Most records managers (and attorneys) seem to have difficulty in determining the legal requirements for records (1) when the law requires the maintenance of the record but does not state a specific retention period or (2) when no legal retention requirements have been identified related to a specific record, especially after extensive research. Based upon the federal Paperwork Reduction Act as interpreted and implemented by regulations published by the Office of Management and Budget, there appears to be a presumption that no records required under federal regulations (not statutes) need be retained longer than three years unless the federal agency involved has stated (and justified) a longer retention period.

In addition, the majority of records maintained by an organization for long periods generally relate to tax matters, and federal statutes provide a three-year limitation of assessment for tax records (in most cases). It can reasonably be argued that since three years is the de facto retention period appropriate for most records, other records need only be retained for three years when no specific retention period is stated.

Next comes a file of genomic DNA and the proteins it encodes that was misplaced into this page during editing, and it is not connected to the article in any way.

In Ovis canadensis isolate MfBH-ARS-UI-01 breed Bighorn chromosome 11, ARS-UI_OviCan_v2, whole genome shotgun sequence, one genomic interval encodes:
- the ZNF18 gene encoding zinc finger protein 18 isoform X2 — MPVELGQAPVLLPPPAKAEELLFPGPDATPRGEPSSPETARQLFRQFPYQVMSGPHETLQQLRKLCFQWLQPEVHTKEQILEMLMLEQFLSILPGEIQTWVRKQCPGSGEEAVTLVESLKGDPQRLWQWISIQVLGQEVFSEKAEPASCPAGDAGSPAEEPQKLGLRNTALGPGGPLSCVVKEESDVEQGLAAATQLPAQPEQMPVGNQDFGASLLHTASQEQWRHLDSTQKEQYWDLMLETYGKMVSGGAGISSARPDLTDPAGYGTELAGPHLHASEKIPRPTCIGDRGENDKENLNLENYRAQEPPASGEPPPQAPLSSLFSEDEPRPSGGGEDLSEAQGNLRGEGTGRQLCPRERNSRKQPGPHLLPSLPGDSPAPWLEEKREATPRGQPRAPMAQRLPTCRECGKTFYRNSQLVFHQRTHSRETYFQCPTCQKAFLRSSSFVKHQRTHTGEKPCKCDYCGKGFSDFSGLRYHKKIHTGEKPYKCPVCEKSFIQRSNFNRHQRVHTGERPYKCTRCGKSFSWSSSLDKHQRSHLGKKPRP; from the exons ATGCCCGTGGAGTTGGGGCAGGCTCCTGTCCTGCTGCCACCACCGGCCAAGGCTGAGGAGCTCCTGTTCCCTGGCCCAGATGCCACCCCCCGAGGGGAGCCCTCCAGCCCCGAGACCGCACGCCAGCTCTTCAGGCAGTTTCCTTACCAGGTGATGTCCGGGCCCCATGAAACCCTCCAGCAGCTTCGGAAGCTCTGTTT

In the states of Colorado, Georgia, Illinois, Maryland, New Hampshire, North Dakota, Oklahoma and Texas, the Uniform Preservation of Private Business Records Act specifies that records may be destroyed after three years without constituting an offense under the law (with some exceptions). The remaining states, can look to the laws in these four states for support and also use the presumptions related to federal records. An organization which destroys state records under the three-year records retention presumption, however, incurs a greater legal risk than when federal records are involved.

Finally, if no records maintenance requirements and no records retention periods were found after a reasonable search, it is reasonable to assume that no legal retention period need be followed. The records retention period can then be established just long enough to meet operational (user), tax/fiscal, or historical requirements.